The use of census data on address one year ago does introduce some potential problems because a relatively short (and therefore potentially more volatile and less representative) time period is used to estimate expansion factors. Smoothing used in generating the expansion factors, as seen in the many scenarios analysed, helps to address these problems.
4. SCENARIOS ANALYSED
A number of scenarios were developed (although not all are listed in this paper) using Medicare data and data from the 2006 Census. The complete process of estimating interstate migration for the intercensal period (2001 to 2006) and final rebasing was replicated for each scenario. These scenarios vary in their use of expansion factors, lagging, smoothing and other adjustments, and were each used to estimate June 2006 ERP by state/territory. The extent to which each scenario matched final June 2006 ERP, or in other words reduced intercensal discrepancy, was used as an indication of its accuracy in modelling interstate migration (refer to Scenario outcomes below). The reasonableness of assumptions in each scenario was also taken into account.
Some of the scenarios used in the interstate migration review are summarised in the following table with their components described in more detail further in this paper.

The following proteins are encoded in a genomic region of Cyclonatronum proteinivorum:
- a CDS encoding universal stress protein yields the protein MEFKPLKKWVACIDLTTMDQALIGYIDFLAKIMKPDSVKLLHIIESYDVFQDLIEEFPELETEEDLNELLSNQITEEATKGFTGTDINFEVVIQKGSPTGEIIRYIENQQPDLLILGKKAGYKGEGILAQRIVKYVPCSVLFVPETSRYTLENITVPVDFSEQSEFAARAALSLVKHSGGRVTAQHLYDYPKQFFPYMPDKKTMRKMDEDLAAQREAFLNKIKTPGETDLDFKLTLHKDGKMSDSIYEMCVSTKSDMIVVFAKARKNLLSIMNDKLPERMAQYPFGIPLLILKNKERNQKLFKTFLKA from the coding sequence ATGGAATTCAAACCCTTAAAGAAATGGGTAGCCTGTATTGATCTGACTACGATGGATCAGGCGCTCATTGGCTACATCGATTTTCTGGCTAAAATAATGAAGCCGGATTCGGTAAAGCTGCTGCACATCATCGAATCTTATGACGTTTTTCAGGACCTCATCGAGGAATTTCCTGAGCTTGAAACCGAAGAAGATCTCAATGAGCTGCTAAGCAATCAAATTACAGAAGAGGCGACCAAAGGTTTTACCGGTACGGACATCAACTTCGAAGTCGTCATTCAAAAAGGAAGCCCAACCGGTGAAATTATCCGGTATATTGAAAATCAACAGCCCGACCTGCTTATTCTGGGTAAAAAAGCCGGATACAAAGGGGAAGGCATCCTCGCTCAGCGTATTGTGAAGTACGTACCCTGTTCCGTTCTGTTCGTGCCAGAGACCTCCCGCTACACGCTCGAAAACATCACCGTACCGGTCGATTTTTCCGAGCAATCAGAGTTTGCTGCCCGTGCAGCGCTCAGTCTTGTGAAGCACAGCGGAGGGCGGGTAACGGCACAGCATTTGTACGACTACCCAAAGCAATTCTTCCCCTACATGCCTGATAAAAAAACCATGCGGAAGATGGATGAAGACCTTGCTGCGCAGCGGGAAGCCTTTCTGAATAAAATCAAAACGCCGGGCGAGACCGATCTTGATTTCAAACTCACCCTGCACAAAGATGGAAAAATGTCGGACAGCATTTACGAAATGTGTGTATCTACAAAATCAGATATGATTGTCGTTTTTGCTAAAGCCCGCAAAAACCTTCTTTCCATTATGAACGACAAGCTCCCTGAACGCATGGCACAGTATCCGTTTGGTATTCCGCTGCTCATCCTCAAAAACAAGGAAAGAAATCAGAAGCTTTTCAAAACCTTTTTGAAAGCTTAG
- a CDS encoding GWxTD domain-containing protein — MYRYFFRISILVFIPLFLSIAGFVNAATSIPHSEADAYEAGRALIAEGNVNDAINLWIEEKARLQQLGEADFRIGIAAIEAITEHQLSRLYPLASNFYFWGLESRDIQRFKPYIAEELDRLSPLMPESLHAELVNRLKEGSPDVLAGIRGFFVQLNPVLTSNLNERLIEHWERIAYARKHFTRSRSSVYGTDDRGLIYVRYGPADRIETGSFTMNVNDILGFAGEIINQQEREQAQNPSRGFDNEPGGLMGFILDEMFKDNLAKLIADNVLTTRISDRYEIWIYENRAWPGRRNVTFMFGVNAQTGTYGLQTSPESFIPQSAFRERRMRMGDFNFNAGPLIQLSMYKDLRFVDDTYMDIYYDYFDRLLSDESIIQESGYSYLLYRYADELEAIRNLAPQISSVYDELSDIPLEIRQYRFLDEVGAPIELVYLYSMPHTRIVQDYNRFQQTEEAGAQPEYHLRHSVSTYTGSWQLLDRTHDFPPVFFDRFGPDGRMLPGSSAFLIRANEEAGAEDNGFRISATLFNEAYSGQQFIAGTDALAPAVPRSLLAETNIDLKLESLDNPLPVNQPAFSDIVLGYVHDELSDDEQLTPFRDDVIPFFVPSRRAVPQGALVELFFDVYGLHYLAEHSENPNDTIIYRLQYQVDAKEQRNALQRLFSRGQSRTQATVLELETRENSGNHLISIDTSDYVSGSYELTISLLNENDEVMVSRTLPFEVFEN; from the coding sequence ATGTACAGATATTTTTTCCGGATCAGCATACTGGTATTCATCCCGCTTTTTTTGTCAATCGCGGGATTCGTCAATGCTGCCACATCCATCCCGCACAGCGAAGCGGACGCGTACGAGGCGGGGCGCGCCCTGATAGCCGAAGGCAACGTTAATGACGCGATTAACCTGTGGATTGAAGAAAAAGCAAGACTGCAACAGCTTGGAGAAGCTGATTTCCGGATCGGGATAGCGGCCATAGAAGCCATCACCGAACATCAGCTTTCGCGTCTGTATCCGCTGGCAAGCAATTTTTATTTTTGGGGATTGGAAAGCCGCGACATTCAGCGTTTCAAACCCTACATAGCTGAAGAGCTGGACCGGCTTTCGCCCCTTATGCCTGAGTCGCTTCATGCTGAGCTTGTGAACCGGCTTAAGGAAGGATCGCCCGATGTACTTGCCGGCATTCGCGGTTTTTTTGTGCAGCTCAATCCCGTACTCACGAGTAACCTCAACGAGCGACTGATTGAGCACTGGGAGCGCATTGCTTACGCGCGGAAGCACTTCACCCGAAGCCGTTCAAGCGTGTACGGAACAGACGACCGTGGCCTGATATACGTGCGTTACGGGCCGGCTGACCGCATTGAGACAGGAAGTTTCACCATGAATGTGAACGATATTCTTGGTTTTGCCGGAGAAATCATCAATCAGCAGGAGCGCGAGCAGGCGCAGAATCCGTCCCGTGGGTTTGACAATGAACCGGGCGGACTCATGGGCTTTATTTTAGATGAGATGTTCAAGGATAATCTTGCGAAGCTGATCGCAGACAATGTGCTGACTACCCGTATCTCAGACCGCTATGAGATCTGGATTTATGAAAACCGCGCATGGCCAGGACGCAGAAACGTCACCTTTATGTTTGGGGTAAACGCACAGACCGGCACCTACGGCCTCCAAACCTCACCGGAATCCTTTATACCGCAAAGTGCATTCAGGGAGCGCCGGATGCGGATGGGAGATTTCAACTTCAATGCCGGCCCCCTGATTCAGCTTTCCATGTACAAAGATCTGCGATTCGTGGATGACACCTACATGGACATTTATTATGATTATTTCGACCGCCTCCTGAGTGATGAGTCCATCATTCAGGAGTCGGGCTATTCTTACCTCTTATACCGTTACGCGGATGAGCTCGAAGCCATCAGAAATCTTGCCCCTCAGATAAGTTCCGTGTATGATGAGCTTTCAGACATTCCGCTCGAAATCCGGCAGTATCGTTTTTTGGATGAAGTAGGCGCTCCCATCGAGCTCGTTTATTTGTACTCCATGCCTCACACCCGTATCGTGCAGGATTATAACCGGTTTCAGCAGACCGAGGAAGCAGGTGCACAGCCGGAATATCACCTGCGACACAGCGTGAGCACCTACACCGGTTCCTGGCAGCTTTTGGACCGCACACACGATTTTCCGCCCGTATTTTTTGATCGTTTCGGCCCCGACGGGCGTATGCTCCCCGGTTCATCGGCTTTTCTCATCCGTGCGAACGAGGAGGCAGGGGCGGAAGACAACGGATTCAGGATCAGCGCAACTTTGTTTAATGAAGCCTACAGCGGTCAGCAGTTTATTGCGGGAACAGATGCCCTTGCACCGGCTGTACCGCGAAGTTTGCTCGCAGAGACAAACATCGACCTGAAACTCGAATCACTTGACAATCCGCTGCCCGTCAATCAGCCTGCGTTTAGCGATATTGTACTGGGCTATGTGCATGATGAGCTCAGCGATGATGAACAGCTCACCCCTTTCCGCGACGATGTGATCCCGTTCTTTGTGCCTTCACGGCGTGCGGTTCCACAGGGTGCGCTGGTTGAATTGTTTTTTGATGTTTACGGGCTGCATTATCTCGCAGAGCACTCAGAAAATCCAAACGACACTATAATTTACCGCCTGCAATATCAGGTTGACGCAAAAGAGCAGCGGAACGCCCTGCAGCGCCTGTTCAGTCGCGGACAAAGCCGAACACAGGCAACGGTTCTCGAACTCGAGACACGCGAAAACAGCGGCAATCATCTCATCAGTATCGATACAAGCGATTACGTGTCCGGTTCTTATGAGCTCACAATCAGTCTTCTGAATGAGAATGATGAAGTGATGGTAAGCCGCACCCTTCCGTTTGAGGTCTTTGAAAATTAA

TABLE 2. INTERSTATE MIGRATION REVIEW, Scenarios analysed
Lagging of Medicare data
Analysis has shown that registration of changes of address through Medicare generally occurs some time after the actual move. The interstate migration models for both 1996-2001 and 2001-2006 assumed an average registration lag of three months (one quarter), so Medicare information for a particular quarter was used to estimate interstate migration for the previous quarter. It is not possible to lag this data further (i.e. to assume a delay in registration of more than three months) as this would impact on the production and publication of population estimates which are released within 6 months after the reference period.